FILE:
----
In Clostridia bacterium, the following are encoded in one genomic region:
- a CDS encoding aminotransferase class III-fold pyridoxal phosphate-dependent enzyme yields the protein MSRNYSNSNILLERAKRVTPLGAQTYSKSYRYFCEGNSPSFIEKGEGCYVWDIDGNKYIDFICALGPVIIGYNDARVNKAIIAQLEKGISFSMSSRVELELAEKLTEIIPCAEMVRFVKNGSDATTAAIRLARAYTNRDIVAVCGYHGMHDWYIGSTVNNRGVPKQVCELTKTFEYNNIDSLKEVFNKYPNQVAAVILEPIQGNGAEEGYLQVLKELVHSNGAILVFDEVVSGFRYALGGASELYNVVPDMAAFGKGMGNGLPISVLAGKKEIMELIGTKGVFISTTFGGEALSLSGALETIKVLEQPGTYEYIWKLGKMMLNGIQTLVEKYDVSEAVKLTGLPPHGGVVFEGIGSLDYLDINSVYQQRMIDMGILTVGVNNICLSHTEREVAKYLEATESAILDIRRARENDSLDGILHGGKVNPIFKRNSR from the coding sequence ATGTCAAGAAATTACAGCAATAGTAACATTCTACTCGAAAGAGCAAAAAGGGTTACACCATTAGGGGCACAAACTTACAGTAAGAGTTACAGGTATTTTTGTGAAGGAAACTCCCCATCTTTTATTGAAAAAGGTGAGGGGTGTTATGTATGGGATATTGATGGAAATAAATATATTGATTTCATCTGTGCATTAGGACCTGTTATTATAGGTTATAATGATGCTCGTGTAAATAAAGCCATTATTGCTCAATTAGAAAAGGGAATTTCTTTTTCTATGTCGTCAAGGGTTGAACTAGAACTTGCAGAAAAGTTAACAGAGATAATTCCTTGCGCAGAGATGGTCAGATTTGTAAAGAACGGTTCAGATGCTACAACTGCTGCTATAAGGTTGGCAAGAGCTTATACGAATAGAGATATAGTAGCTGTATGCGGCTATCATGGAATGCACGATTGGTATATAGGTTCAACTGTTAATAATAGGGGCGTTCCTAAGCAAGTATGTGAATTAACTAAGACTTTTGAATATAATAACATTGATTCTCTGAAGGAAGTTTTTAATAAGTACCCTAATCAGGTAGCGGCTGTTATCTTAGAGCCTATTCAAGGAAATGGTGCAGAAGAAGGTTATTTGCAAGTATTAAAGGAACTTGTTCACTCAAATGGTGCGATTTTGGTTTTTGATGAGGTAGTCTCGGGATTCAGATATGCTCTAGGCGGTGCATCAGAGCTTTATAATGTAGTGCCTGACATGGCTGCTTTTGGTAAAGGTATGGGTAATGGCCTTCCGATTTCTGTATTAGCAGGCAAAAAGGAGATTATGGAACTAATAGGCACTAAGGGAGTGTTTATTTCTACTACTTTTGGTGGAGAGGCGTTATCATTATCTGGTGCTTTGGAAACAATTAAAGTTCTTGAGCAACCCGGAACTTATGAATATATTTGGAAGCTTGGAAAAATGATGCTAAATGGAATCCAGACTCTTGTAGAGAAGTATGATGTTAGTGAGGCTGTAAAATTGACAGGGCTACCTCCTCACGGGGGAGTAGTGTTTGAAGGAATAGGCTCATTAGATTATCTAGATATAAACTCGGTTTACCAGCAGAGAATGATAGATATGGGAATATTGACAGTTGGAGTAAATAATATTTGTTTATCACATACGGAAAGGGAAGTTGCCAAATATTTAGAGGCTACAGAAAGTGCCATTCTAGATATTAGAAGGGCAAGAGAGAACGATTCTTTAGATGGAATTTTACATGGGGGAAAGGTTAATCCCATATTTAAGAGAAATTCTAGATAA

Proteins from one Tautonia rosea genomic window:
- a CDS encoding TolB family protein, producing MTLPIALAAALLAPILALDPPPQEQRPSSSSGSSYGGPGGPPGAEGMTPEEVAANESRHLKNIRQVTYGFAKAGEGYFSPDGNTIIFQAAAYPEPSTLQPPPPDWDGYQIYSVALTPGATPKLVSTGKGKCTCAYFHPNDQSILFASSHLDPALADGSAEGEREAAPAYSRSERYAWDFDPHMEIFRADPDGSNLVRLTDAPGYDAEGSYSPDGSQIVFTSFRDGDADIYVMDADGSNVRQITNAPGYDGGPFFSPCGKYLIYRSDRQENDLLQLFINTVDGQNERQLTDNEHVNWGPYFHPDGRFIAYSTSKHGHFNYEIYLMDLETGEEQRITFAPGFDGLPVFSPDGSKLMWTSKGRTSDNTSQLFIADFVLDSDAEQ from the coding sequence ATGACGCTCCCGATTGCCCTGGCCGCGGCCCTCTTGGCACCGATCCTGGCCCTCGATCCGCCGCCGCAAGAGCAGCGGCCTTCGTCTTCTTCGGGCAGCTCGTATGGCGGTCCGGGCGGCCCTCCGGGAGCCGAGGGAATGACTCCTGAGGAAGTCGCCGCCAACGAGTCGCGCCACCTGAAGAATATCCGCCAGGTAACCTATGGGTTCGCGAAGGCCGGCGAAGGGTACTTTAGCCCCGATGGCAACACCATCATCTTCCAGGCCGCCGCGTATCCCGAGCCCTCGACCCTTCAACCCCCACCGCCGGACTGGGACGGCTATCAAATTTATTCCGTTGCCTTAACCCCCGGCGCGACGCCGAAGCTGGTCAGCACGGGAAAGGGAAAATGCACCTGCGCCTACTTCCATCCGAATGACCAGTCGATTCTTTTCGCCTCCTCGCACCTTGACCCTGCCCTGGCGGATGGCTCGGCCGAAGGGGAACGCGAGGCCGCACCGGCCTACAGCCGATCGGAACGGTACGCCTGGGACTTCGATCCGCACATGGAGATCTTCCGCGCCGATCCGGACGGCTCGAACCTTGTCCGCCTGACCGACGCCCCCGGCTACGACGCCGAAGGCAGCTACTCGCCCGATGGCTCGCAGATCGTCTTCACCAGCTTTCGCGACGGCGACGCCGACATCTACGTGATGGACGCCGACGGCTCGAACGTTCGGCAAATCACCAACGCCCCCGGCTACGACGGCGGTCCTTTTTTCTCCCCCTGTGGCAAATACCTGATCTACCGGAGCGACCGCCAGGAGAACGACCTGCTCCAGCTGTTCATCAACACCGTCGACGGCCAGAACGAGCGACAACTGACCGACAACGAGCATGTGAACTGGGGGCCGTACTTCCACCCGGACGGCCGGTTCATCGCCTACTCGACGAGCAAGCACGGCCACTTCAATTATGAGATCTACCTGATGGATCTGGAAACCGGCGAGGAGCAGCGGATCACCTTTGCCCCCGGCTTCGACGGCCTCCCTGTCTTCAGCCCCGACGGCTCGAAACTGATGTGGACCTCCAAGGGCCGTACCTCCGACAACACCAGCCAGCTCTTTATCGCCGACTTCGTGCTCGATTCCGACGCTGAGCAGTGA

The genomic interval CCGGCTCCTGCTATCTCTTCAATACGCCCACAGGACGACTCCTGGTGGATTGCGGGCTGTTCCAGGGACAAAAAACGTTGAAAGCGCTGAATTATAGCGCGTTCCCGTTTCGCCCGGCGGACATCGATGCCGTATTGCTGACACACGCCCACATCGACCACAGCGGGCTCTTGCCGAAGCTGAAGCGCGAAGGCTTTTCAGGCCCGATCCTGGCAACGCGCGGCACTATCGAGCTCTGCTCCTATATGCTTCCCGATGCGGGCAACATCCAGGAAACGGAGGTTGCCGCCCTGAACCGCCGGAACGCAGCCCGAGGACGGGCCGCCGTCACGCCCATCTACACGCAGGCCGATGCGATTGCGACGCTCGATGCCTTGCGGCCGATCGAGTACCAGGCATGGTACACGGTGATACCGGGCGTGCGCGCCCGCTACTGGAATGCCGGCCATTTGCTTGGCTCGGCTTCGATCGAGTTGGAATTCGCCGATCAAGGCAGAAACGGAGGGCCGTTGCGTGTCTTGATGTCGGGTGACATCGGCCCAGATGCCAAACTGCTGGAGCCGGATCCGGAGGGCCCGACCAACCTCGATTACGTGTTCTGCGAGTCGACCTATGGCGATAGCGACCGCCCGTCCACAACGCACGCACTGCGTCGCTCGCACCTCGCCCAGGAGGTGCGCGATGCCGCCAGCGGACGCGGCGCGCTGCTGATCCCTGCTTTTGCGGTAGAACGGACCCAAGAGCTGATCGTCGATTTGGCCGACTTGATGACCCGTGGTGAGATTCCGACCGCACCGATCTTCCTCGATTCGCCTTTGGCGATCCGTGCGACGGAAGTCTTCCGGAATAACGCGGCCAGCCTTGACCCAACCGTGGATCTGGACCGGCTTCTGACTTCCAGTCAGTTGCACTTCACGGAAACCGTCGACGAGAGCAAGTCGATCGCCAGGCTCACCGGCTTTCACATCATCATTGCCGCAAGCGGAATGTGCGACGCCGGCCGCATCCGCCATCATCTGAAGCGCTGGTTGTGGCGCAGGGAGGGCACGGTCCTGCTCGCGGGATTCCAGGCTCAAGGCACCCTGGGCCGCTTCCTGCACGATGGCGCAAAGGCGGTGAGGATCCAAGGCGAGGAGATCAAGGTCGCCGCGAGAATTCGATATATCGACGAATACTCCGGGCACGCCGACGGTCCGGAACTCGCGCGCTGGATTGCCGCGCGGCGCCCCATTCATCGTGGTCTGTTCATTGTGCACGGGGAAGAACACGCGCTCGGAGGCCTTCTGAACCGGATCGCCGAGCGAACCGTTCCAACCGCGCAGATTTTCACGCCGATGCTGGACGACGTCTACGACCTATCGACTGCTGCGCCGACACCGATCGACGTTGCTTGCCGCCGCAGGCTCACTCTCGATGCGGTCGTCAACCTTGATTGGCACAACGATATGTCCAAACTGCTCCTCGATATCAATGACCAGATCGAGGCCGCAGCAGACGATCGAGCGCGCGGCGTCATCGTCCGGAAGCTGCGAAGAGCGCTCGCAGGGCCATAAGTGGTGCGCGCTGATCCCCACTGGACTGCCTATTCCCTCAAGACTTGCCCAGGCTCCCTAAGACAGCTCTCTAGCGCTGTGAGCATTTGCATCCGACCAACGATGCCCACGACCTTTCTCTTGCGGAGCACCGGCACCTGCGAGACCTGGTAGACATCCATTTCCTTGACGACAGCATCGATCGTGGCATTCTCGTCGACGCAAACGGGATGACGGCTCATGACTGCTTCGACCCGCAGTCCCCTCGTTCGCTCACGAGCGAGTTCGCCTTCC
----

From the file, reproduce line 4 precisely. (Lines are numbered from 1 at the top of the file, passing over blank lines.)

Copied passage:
- a CDS encoding TolB family protein, producing MTLPIALAAALLAPILALDPPPQEQRPSSSSGSSYGGPGGPPGAEGMTPEEVAANESRHLKNIRQVTYGFAKAGEGYFSPDGNTIIFQAAAYPEPSTLQPPPPDWDGYQIYSVALTPGATPKLVSTGKGKCTCAYFHPNDQSILFASSHLDPALADGSAEGEREAAPAYSRSERYAWDFDPHMEIFRADPDGSNLVRLTDAPGYDAEGSYSPDGSQIVFTSFRDGDADIYVMDADGSNVRQITNAPGYDGGPFFSPCGKYLIYRSDRQENDLLQLFINTVDGQNERQLTDNEHVNWGPYFHPDGRFIAYSTSKHGHFNYEIYLMDLETGEEQRITFAPGFDGLPVFSPDGSKLMWTSKGRTSDNTSQLFIADFVLDSDAEQ from the coding sequence ATGACGCTCCCGATTGCCCTGGCCGCGGCCCTCTTGGCACCGATCCTGGCCCTCGATCCGCCGCCGCAAGAGCAGCGGCCTTCGTCTTCTTCGGGCAGCTCGTATGGCGGTCCGGGCGGCCCTCCGGGAGCCGAGGGAATGACTCCTGAGGAAGTCGCCGCCAACGAGTCGCGCCACCTGAAGAATATCCGCCAGGTAACCTATGGGTTCGCGAAGGCCGGCGAAGGGTACTTTAGCCCCGATGGCAACACCATCATCTTCCAGGCCGCCGCGTATCCCGAGCCCTCGACCCTTCAACCCCCACCGCCGGACTGGGACGGCTATCAAATTTATTCCGTTGCCTTAACCCCCGGCGCGACGCCGAAGCTGGTCAGCACGGGAAAGGGAAAATGCACCTGCGCCTACTTCCATCCGAATGACCAGTCGATTCTTTTCGCCTCCTCGCACCTTGACCCTGCCCTGGCGGATGGCTCGGCCGAAGGGGAACGCGAGGCCGCACCGGCCTACAGCCGATCGGAACGGTACGCCTGGGACTTCGATCCGCACATGGAGATCTTCCGCGCCGATCCGGACGGCTCGAACCTTGTCCGCCTGACCGACGCCCCCGGCTACGACGCCGAAGGCAGCTACTCGCCCGATGGCTCGCAGATCGTCTTCACCAGCTTTCGCGACGGCGACGCCGACATCTACGTGATGGACGCCGACGGCTCGAACGTTCGGCAAATCACCAACGCCCCCGGCTACGACGGCGGTCCTTTTTTCTCCCCCTGTGGCAAATACCTGATCTACCGGAGCGACCGCCAGGAGAACGACCTGCTCCAGCTGTTCATCAACACCGTCGACGGCCAGAACGAGCGACAACTGACCGACAACGAGCATGTGAACTGGGGGCCGTACTTCCACCCGGACGGCCGGTTCATCGCCTACTCGACGAGCAAGCACGGCCACTTCAATTATGAGATCTACCTGATGGATCTGGAAACCGGCGAGGAGCAGCGGATCACCTTTGCCCCCGGCTTCGACGGCCTCCCTGTCTTCAGCCCCGACGGCTCGAAACTGATGTGGACCTCCAAGGGCCGTACCTCCGACAACACCAGCCAGCTCTTTATCGCCGACTTCGTGCTCGATTCCGACGCTGAGCAGTGA